University of Illinois Rescinds Offer to Professor for his Anti-Israeli Tweets

Aug 06

This morning, I read this disturbing report that the University of Illinois rescinded an offer it made to a professor to join its faculty on account of his anti-Israel tweets. It is important that we write to the University of Illinois protesting this decision.  Please consider sending an e-mail the University Chancellor, Phyllis Wise, explaining why this decision is not consistent with the values central to a university in a democracy.  Her e-mail address is chancellor@illinois.edu (or in the alternative, pmischo@illinois.edu).  Here is the note that I sent her:

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Ilana Feldman, Professor of Anthropology at George Washington University, on Israel’s Long-Standing Policy of Isolating Gaza

Jul 29

Ilana Feldman, an anthropologist at George Washington University, has written this informative post on Israel’s evolving policy of isolation of Gaza, which is now reaching its crescendo in “Operation Protective Wedge.” She concludes with the following bleak assessment of life in Gaza:

“So Gazans are immobilized in every sense: cut off from other members of their community, isolated from the “international community,” deprived of economic opportunity, basic goods, and access to advanced medical care. Imposed immobility is itself a form of violence against people, and it cruelly magnifies the violence of military assault. The current catastrophe in Gaza is a product of years of preparation. Restriction of Palestinian movement goes back to their displacement in 1948. And mobility management has been a central tactic of Israeli occupation since 1967. The phone call ahead of the bomb, the “roof knock” (a small bomb) ahead of the lethal strike, are twists in this long trajectory. That sometimes the phone call is not followed by a strike underscores its potency in psychological warfare. These tactics are yet another weapon in the massive arsenal deployed against Palestinians.”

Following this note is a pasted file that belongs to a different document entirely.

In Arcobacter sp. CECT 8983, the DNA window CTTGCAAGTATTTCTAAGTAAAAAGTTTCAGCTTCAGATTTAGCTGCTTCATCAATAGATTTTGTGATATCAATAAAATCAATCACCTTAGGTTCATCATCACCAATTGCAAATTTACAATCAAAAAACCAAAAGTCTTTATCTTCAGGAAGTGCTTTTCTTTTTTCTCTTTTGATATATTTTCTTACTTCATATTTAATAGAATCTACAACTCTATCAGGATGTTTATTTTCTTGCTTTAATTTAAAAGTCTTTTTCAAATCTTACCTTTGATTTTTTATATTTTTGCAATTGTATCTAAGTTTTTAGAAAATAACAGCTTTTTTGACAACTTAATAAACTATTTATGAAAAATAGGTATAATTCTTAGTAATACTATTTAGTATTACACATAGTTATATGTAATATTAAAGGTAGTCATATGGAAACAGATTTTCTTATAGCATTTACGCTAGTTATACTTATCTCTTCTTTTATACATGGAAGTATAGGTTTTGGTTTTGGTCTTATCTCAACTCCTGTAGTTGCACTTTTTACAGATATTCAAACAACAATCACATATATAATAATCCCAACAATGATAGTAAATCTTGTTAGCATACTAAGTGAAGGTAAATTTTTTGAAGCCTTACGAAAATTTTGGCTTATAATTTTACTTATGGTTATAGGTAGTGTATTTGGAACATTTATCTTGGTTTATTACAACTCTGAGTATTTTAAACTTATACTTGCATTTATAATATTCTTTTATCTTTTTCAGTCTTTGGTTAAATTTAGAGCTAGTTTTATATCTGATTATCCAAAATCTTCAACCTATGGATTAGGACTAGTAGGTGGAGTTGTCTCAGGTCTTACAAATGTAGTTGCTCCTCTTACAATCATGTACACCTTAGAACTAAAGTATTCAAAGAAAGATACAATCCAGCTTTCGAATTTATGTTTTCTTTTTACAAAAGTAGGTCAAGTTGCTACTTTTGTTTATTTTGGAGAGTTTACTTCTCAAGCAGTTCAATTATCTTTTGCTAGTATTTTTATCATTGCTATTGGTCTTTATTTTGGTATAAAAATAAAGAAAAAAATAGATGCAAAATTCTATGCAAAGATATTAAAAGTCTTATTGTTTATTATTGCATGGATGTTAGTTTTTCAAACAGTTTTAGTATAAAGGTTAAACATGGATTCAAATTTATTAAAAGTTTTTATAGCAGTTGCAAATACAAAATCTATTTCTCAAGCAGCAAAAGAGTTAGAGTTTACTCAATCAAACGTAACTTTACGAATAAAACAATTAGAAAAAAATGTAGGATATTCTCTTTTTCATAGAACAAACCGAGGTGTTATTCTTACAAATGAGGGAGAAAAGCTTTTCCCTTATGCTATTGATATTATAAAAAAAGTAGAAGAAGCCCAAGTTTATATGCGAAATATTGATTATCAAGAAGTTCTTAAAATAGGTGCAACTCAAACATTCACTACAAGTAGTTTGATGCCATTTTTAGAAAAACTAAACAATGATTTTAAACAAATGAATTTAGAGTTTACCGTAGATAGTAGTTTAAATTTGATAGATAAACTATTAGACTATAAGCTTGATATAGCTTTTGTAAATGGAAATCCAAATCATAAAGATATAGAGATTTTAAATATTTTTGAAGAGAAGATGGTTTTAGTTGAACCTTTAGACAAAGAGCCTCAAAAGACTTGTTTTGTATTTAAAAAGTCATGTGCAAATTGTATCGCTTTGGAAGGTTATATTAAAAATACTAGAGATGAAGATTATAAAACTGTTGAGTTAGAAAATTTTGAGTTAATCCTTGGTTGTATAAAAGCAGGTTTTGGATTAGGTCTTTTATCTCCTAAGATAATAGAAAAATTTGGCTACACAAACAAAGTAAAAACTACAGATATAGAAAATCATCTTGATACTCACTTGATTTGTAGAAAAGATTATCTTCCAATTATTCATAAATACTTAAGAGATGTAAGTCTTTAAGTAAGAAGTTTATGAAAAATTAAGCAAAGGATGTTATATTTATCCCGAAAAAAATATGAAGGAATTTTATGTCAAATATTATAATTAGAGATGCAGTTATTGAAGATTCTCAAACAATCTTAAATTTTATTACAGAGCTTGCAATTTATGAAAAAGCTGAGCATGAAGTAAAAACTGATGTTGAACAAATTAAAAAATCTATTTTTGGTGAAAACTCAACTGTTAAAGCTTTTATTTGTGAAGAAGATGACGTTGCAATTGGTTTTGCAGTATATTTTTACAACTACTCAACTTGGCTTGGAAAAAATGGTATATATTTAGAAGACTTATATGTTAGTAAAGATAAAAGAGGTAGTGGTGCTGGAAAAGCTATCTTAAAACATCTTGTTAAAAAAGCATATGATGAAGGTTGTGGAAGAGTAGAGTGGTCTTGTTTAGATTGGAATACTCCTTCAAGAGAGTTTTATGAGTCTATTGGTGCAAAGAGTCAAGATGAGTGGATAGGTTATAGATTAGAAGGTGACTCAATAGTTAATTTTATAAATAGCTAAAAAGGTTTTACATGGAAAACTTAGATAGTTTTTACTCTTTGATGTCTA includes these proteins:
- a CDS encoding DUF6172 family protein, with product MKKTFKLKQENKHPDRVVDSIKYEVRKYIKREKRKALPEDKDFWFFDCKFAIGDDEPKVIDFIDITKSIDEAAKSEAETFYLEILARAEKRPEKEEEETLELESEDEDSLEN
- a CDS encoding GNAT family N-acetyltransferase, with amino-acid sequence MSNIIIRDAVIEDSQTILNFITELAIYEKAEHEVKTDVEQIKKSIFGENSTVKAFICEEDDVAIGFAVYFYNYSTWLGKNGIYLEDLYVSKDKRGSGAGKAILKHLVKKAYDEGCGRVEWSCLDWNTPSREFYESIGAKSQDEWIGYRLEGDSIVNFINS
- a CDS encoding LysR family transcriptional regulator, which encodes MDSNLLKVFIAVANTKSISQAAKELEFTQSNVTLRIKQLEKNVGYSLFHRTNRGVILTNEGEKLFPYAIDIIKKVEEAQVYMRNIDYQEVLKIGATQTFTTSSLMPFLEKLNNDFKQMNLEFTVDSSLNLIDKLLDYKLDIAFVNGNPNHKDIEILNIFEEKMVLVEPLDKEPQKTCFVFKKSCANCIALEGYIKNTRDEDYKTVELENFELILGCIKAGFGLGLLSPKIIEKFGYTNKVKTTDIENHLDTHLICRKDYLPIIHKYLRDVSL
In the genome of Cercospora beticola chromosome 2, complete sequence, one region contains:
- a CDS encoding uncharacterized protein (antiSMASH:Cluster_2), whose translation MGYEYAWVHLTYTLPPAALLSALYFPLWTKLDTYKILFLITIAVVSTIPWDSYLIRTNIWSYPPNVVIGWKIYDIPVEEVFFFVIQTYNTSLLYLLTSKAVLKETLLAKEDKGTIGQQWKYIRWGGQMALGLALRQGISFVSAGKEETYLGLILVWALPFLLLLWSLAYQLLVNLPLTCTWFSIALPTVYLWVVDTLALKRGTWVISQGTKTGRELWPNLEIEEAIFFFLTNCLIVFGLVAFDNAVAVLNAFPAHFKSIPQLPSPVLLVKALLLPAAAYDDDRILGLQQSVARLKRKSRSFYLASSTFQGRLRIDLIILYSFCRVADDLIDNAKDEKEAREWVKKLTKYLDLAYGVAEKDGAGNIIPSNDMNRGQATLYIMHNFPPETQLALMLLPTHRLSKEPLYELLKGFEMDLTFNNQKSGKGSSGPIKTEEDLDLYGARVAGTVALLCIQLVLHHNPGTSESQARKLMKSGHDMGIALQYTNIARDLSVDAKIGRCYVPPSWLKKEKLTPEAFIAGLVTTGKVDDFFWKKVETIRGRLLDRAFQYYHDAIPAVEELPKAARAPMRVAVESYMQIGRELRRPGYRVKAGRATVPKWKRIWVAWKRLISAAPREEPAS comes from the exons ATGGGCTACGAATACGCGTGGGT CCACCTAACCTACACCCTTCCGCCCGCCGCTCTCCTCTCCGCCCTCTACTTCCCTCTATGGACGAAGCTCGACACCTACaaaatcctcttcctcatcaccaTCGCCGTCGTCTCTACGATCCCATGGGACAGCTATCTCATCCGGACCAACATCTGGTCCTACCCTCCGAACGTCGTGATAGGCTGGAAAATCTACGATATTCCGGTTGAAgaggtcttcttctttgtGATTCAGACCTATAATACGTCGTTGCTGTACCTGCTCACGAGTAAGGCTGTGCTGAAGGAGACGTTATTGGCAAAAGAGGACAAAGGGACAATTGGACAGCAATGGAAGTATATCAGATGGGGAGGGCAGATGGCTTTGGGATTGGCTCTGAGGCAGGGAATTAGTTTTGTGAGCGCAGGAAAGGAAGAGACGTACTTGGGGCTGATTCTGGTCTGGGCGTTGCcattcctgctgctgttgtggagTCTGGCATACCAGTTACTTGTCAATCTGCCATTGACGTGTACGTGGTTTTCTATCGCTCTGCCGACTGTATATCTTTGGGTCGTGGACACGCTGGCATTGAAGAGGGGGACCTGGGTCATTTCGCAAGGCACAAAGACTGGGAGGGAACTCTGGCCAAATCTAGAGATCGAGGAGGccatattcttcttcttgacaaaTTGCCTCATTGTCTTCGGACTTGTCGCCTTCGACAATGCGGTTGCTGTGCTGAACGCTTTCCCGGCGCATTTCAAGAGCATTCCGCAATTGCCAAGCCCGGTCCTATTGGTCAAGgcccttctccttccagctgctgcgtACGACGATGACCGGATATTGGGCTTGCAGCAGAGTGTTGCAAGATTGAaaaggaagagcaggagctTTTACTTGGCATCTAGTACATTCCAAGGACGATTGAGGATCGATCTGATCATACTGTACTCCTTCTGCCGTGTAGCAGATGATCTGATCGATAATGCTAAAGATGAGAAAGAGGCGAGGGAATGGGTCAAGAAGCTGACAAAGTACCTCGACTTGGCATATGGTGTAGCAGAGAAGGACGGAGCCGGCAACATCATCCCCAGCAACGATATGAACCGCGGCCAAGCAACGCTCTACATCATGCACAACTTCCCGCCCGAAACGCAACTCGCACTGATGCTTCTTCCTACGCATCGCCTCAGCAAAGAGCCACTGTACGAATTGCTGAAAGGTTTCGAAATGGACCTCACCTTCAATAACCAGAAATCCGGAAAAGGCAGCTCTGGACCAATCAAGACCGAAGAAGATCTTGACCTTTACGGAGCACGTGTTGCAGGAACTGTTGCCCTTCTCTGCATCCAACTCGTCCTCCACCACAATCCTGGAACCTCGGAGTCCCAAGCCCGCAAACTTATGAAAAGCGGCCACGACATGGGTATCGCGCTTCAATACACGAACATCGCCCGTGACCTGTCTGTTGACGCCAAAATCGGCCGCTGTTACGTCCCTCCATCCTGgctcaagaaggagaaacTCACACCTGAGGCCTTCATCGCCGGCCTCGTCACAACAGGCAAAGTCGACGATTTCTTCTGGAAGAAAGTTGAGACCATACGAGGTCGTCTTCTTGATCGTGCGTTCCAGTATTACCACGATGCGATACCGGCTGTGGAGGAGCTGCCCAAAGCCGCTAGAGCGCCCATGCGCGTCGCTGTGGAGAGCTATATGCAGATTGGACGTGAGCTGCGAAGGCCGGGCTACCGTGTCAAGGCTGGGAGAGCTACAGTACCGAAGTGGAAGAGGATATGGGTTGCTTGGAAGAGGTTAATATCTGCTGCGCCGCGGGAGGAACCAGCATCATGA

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Dahlia Lithwick, the Gaza War, and the Need to Listen

Nov 22

My friend, Micah Schwartzman, recently posted what I thought to be a great piece by Dahlia Lithwick. Another friend, Pascale Ghazaleh, asked me why I thought it was great. Its greatness comes from her sincere call — which I read as being directed largely to the North American Jewish community — that it is time to listen. As she put it, “bombing people to oblivion” is not a solution.
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